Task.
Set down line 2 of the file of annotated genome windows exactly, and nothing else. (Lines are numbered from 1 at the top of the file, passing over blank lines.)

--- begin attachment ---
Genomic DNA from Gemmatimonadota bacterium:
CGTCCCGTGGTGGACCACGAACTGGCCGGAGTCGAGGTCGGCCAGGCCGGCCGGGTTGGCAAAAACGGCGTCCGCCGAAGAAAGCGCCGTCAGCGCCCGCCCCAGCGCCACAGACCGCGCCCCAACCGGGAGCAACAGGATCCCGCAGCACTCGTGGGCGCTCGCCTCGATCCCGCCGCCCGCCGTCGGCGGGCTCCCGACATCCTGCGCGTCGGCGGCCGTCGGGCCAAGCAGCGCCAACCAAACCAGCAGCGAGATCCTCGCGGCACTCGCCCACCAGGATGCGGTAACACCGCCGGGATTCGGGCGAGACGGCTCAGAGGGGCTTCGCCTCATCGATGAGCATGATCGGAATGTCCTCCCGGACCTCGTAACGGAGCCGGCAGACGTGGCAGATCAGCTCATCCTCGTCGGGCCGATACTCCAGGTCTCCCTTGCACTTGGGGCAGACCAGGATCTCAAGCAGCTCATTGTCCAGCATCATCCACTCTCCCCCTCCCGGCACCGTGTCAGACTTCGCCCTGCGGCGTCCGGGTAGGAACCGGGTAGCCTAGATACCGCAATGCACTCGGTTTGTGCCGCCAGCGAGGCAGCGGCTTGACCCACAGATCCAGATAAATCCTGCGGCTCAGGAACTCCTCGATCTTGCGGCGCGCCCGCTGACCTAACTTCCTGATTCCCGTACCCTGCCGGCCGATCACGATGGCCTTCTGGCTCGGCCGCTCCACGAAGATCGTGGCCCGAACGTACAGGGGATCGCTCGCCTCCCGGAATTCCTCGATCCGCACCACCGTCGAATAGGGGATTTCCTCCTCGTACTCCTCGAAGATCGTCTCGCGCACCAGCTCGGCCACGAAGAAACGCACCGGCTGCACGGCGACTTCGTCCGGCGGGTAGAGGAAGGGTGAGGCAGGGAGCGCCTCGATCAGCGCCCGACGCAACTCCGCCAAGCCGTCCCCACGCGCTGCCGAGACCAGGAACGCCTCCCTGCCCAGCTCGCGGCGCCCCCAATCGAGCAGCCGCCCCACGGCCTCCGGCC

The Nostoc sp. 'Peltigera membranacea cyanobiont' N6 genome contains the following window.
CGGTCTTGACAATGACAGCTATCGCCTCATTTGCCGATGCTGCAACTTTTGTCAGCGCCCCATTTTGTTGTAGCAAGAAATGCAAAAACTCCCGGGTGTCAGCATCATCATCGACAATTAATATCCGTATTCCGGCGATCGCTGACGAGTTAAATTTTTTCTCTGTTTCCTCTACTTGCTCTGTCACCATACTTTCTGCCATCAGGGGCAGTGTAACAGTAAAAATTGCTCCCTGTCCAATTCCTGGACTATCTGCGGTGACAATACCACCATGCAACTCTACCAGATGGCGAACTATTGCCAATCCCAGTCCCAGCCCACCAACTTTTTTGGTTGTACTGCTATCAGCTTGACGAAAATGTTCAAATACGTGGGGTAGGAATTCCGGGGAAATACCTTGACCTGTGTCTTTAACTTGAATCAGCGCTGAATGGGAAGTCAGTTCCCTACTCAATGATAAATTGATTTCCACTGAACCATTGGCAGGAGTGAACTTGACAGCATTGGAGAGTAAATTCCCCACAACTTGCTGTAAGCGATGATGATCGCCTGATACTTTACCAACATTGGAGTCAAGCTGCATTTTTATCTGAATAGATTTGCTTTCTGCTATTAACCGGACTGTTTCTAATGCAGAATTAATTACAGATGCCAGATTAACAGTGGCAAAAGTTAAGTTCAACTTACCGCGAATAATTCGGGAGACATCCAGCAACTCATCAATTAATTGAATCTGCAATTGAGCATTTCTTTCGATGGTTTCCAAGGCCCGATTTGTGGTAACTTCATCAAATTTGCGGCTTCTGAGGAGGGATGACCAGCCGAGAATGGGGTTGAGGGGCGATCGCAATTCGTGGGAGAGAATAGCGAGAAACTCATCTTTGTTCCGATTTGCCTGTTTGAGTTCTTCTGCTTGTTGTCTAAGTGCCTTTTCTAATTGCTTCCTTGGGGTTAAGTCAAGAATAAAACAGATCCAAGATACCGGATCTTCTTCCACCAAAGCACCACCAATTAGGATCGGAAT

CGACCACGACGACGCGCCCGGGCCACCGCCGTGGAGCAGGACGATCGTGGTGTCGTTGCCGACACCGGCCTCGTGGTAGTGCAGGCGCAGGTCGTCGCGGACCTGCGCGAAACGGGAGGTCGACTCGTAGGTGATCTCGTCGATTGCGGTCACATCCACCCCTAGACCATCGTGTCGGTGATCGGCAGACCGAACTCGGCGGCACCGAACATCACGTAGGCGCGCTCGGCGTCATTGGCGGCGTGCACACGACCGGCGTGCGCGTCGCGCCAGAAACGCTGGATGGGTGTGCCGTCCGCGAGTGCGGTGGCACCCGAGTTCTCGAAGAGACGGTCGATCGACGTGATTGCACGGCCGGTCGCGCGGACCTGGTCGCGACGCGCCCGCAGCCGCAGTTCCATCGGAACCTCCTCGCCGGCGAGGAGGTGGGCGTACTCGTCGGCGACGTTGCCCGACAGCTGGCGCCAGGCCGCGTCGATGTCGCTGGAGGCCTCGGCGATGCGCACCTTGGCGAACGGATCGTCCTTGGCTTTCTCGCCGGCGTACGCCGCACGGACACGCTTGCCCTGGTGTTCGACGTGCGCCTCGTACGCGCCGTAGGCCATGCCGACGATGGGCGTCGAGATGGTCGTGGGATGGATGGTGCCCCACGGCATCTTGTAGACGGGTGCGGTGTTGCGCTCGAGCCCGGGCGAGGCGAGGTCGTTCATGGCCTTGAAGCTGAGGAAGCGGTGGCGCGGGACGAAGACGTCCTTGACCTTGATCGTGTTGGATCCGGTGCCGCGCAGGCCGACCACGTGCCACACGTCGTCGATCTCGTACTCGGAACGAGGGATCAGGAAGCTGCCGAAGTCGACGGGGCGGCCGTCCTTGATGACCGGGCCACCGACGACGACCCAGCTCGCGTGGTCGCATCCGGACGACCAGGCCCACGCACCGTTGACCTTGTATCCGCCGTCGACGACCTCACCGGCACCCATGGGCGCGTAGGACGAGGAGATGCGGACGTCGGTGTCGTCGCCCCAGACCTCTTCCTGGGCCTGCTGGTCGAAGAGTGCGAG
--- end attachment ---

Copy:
CGTCCCGTGGTGGACCACGAACTGGCCGGAGTCGAGGTCGGCCAGGCCGGCCGGGTTGGCAAAAACGGCGTCCGCCGAAGAAAGCGCCGTCAGCGCCCGCCCCAGCGCCACAGACCGCGCCCCAACCGGGAGCAACAGGATCCCGCAGCACTCGTGGGCGCTCGCCTCGATCCCGCCGCCCGCCGTCGGCGGGCTCCCGACATCCTGCGCGTCGGCGGCCGTCGGGCCAAGCAGCGCCAACCAAACCAGCAGCGAGATCCTCGCGGCACTCGCCCACCAGGATGCGGTAACACCGCCGGGATTCGGGCGAGACGGCTCAGAGGGGCTTCGCCTCATCGATGAGCATGATCGGAATGTCCTCCCGGACCTCGTAACGGAGCCGGCAGACGTGGCAGATCAGCTCATCCTCGTCGGGCCGATACTCCAGGTCTCCCTTGCACTTGGGGCAGACCAGGATCTCAAGCAGCTCATTGTCCAGCATCATCCACTCTCCCCCTCCCGGCACCGTGTCAGACTTCGCCCTGCGGCGTCCGGGTAGGAACCGGGTAGCCTAGATACCGCAATGCACTCGGTTTGTGCCGCCAGCGAGGCAGCGGCTTGACCCACAGATCCAGATAAATCCTGCGGCTCAGGAACTCCTCGATCTTGCGGCGCGCCCGCTGACCTAACTTCCTGATTCCCGTACCCTGCCGGCCGATCACGATGGCCTTCTGGCTCGGCCGCTCCACGAAGATCGTGGCCCGAACGTACAGGGGATCGCTCGCCTCCCGGAATTCCTCGATCCGCACCACCGTCGAATAGGGGATTTCCTCCTCGTACTCCTCGAAGATCGTCTCGCGCACCAGCTCGGCCACGAAGAAACGCACCGGCTGCACGGCGACTTCGTCCGGCGGGTAGAGGAAGGGTGAGGCAGGGAGCGCCTCGATCAGCGCCCGACGCAACTCCGCCAAGCCGTCCCCACGCGCTGCCGAGACCAGGAACGCCTCCCTGCCCAGCTCGCGGCGCCCCCAATCGAGCAGCCGCCCCACGGCCTCCGGCC